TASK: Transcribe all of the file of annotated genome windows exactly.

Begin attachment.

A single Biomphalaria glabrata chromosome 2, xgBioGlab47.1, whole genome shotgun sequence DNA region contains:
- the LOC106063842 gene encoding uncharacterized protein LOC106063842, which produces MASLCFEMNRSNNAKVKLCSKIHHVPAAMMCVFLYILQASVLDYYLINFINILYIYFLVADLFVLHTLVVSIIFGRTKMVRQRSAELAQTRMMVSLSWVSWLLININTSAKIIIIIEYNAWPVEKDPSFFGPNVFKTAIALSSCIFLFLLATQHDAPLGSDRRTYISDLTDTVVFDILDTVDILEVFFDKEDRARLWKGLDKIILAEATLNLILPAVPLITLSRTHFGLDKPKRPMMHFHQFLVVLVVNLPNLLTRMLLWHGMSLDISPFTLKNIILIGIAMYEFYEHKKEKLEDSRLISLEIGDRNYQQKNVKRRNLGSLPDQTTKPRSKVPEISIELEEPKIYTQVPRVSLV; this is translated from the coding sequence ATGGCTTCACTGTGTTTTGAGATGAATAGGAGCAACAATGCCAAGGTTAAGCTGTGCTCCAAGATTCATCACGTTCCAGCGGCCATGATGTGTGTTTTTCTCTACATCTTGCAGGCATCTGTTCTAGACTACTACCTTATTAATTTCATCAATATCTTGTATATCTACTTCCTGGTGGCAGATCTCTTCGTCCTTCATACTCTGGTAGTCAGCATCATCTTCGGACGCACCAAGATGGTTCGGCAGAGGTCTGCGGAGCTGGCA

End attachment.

A single Biomphalaria glabrata chromosome 2, xgBioGlab47.1, whole genome shotgun sequence DNA region contains:
- the LOC106063842 gene encoding uncharacterized protein LOC106063842, which produces MASLCFEMNRSNNAKVKLCSKIHHVPAAMMCVFLYILQASVLDYYLINFINILYIYFLVADLFVLHTLVVSIIFGRTKMVRQRSAELAQTRMMVSLSWVSWLLININTSAKIIIIIEYNAWPVEKDPSFFGPNVFKTAIALSSCIFLFLLATQHDAPLGSDRRTYISDLTDTVVFDILDTVDILEVFFDKEDRARLWKGLDKIILAEATLNLILPAVPLITLSRTHFGLDKPKRPMMHFHQFLVVLVVNLPNLLTRMLLWHGMSLDISPFTLKNIILIGIAMYEFYEHKKEKLEDSRLISLEIGDRNYQQKNVKRRNLGSLPDQTTKPRSKVPEISIELEEPKIYTQVPRVSLV; this is translated from the coding sequence ATGGCTTCACTGTGTTTTGAGATGAATAGGAGCAACAATGCCAAGGTTAAGCTGTGCTCCAAGATTCATCACGTTCCAGCGGCCATGATGTGTGTTTTTCTCTACATCTTGCAGGCATCTGTTCTAGACTACTACCTTATTAATTTCATCAATATCTTGTATATCTACTTCCTGGTGGCAGATCTCTTCGTCCTTCATACTCTGGTAGTCAGCATCATCTTCGGACGCACCAAGATGGTTCGGCAGAGGTCTGCGGAGCTGGCA